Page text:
An In-Memory Architecture for High-Performance Long-Read Pre-Alignment Filtering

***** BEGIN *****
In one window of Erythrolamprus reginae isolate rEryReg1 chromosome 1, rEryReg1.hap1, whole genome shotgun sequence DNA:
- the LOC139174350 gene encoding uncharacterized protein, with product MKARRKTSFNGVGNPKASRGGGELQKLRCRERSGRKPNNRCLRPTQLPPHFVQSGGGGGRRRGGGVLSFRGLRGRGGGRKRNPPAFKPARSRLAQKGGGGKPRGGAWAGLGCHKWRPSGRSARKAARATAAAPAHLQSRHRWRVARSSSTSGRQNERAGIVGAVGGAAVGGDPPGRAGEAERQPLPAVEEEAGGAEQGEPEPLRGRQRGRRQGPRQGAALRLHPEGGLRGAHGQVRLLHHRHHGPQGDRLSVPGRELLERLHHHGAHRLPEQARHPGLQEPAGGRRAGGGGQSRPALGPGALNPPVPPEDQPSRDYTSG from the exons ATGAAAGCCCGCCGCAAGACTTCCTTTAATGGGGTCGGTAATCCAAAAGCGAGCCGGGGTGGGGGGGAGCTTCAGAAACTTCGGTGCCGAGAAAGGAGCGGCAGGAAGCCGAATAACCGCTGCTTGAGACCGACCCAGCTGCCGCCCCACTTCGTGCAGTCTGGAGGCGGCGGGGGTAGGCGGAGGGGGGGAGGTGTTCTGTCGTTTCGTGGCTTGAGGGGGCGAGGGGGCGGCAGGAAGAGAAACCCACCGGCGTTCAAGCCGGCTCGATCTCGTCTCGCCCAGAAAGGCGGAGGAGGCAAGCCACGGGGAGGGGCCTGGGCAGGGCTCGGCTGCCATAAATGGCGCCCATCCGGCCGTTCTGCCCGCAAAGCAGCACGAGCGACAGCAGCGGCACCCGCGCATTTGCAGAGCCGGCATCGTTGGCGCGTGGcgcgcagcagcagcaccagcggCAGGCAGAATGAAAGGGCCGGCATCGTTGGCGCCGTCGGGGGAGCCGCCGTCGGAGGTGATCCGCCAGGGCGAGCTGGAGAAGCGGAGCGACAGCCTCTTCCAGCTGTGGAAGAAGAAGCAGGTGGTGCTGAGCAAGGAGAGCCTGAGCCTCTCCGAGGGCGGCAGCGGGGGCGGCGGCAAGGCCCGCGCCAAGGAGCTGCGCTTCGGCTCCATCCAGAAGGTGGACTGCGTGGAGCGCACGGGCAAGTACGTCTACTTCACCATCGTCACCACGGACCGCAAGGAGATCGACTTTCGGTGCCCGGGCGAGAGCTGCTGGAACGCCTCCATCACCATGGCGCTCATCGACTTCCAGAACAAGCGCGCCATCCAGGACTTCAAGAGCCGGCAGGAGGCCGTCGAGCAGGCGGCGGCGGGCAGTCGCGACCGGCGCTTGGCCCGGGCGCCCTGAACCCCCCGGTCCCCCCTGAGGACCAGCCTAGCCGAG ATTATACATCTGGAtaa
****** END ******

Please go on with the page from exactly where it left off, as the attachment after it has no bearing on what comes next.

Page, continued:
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With the recent move towards sequencing of accurate long reads, finding solutions that support efficient analysis of these reads becomes more necessary. The long execution time required for sequence alignment of long reads negatively affects genomic studies relying on sequence alignment. Although pre-alignment filtering as an extra step before alignment was recently introduced to mitigate sequence alignment for short reads, these filters do not work as efficiently for long reads. Moreover, even with efficient pre-alignment filters, the overall end-to-end (i.e., filtering + original alignment) execution time of alignment for long reads remains high, while the filtering step is now a major portion of the end-to-end execution time. Our paper makes three contributions. First, it identifies data movement of sequences between memory units and computing units as the main source of inefficiency for pre-alignment filters of long reads. This is because although filters reject many of these long sequencing pairs before they get to the alignment stage, they still require a huge cost regarding time and energy consumption for the large data transferred between memory and processor. Second, this paper introduces an adaptation of a short-read pre-alignment filtering algorithm suitable for long reads. We call this LongGeneGuardian. Finally, it presents Filter-Fuse as an architecture that supports LongGeneGuardian inside the memory. FilterFuse exploits the Computation-In-Memory computing paradigm, eliminating the cost of data movement in LongGeneGuardian. Our evaluations show that FilterFuse improves the execution time of filtering by 120.47x for long reads compared to State-of-the-Art (SoTA) filter, SneakySnake. FilterFuse also improves the end-to-end execution time of sequence alignment by up to 49.14x and 5207.63x compared to SneakySnake with SoTA aligner and only SoTA aligner, respectively.
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